His film “African Independence” won the Best Documentary Film award and earned Zuberi the Best Director award at its world premiere at the 2013 San Diego Black Film Festival. The film was Zuberi’s first.
“I can just say I grew up looking at a lot of documentaries and I’m influenced by a lot of good and bad work,” he says.
Although he hasn’t had any formal training, Zuberi has long explored film as a medium to develop critical sociological conversation. As a host for 10 seasons on the nationally syndicated PBS television series “History Detectives,” he says he has had plenty of on-the-job training combining sounds and images “to render complex historical information understandable.”
Last month, the professor-turned-filmmaker completed final production on the feature-length documentary and began submitting it to festivals across the country.
“I make films as an extension of my desire to educate, so being awarded the Best Documentary Film and Best Director at the film festival came as a surprise,” Zuberi says. “I could not have anticipated the buzz that it is generating.”
“African Independence” covers the history of the African continent since enslavement and colonization by Europeans. The film highlights the birth and realization of the movement to win independence in Africa, as well as some of the movement's challenges. The story is told through 20 African voices.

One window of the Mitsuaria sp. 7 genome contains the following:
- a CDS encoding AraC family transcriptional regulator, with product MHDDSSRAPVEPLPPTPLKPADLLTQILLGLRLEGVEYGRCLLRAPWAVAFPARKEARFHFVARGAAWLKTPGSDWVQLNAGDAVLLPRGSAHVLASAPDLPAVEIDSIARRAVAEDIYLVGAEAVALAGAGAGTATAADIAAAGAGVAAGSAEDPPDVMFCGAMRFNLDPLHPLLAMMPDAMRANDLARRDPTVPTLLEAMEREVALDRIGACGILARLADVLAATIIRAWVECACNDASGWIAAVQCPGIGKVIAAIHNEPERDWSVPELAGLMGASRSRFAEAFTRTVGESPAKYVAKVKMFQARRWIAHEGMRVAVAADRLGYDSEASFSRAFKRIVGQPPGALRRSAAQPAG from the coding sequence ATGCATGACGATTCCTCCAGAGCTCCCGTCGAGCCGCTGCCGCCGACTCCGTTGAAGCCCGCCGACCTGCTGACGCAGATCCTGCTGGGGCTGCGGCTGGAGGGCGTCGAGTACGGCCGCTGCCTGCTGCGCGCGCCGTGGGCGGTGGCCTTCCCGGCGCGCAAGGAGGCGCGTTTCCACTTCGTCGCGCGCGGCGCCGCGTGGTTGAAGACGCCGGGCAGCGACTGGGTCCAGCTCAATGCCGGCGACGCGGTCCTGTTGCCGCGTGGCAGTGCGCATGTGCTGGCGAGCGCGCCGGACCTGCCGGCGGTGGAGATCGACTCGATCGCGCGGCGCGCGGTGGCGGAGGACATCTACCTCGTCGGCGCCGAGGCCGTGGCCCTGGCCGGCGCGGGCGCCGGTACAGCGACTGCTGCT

The continent’s past, present, and future is examined through the lens of four watershed events: World War II, the end of colonialism, the Cold War, and the era of African republics.
Zuberi financed the film and produced it with the company he founded in 2007, TZ Production Company. He worked with his son, Jabari Zuberi, 25, and a production crew of Americans and African-based technicians.
For more information about the film, visit african-independence.com.
Originally published on February 14, 2013